Businessman brings High Court challenge against appointment of receiver over Waterford lands

Businessman brings High Court challenge against appointment of receiver over Waterford lands

An engineer and businessman has brought a High Court challenge against a financial fund's appointment of a receiver over lands in County Waterford

The action has been brought by Mr Patrick Wheelock who claims that Mr Stephen Tennant of Grant Thornton has been unlawfully and invalidly appointed as receiver by Promontoria (Arrow) Ltd over his lands at Monvoy, County Waterford, in early October. 

This is because Mr Wheelock claims his signatures on deeds of mortgage, which purport to charge his interest in the lands in favour of the now defunct Anglo Irish Bank over the lands, are forgeries and not his signatures. 

Mr Wheelock, represented by Jim O'Callaghan SC and Padraic Lyons Bl, claims the forged signatures render the deeds of mortgage void, invalid and without legal effect. 

Mr O'Callaghan told the High Court on Tuesday that his client never agreed to mortgage or charge the lands in favour of Anlgo and was entirely unaware of the purported charges until 2014.

In 2014, Mr Wheelock sued his former accountant and financial advisor who he claimed engaged in an elaborate fraud and misappropriated €7.9m from him.  

It was also claimed the accountant falsified Mr Wheelock's signature on several documents and letters including on deeds of mortgage, dated 2003 and 2008, purportedly creating a security interest in favour of Anglo over the Monvoy lands. 

In that action, the accountant claimed Mr Wheelock had authorised him to sign documents on his behalf. Mr O'Callaghan told the court that was "vehemently denied" by his client.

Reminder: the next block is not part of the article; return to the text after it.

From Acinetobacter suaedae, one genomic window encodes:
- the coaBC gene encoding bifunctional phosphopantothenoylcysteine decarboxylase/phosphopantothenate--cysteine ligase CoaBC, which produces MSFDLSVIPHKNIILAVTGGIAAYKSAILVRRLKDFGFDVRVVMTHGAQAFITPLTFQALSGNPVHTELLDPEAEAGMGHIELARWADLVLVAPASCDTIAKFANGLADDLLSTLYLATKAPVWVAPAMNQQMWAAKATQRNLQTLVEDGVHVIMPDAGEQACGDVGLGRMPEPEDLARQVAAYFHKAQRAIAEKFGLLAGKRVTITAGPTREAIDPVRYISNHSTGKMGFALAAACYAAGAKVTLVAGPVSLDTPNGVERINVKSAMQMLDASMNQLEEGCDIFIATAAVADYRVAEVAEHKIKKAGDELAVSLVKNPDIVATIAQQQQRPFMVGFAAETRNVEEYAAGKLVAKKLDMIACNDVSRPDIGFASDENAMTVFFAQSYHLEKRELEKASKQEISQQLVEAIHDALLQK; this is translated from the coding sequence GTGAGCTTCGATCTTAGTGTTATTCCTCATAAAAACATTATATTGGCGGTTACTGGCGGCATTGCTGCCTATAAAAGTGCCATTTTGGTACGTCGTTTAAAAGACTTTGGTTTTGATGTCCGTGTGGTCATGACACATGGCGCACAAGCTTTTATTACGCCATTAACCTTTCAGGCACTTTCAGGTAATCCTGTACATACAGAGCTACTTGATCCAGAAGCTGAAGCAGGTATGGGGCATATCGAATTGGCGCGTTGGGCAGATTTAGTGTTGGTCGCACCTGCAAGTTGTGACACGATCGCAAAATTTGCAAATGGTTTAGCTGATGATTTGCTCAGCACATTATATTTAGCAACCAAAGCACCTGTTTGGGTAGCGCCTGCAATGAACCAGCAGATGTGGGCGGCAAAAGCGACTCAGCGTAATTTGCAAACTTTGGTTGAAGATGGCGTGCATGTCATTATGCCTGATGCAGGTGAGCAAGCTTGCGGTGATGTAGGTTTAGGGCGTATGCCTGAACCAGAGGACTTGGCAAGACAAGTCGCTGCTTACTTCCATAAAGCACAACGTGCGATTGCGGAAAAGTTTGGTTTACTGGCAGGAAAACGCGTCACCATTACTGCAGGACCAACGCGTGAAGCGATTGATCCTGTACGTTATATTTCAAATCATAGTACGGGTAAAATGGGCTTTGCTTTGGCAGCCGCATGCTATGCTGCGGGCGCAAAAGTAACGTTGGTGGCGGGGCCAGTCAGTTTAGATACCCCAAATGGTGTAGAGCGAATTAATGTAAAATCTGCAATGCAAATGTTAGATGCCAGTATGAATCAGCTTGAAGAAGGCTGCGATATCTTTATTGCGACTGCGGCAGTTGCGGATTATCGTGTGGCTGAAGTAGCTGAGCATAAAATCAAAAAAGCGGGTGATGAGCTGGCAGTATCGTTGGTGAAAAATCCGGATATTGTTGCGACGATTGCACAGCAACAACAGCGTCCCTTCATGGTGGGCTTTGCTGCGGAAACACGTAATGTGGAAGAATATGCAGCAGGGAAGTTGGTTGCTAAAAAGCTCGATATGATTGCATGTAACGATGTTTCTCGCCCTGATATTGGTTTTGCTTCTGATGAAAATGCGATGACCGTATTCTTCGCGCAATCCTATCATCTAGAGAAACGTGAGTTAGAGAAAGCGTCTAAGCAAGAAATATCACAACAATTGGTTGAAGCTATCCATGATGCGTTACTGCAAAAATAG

Counsel said the action against the accountant was settled in 2017 without any judicial determination being made about the alleged falsification of documents. 

Counsel said that the purported mortgages made in favour of Anglo in 2003 and 2008 were acquired by NAMA, who were made aware of the allegations concerning the false signatures in 2014.

Counsel said NAMA sold the mortgages to Promontoria in 2017, who were also informed of the allegations concerning the alleged false signatures on the deeds. 

Counsel said Promontoria have brought proceedings seeking judgement against Mr Wheelock, which are currently before the Commercial Court. 

Promontoria's decision to appoint a receiver was an attempt to leapfrog the commercial court proceedings, counsel said.  

Counsel said when the purported mortgages were held by NAMA, it had appointed a statutory receiver over the Monvoy lands. When issues over the alleged forged signatures were made known to NAMA, that receiver was stood down, counsel said. 

As a result of the receiver's appointment, and refusal to given undertakings not to dispose of the property Mr Wheelock now seeks orders preventing the receiver from selling or advertising for sale or disposing of lands at Monvoy.

Counsel said Mr Wheelock, a piping design engineer of Moneyhore, Enniscorthy, County Wexford, intends to develop the lands at Monvoy.  

The matter came before Mr Justice Tony O 'Connor who granted Mr Wheelock's lawyers permission, on an ex parte basis, to serve short notice of proceedings against Mr Tennant and Promontoria.

The judge made the matter returnable to Friday's sitting of the court.  

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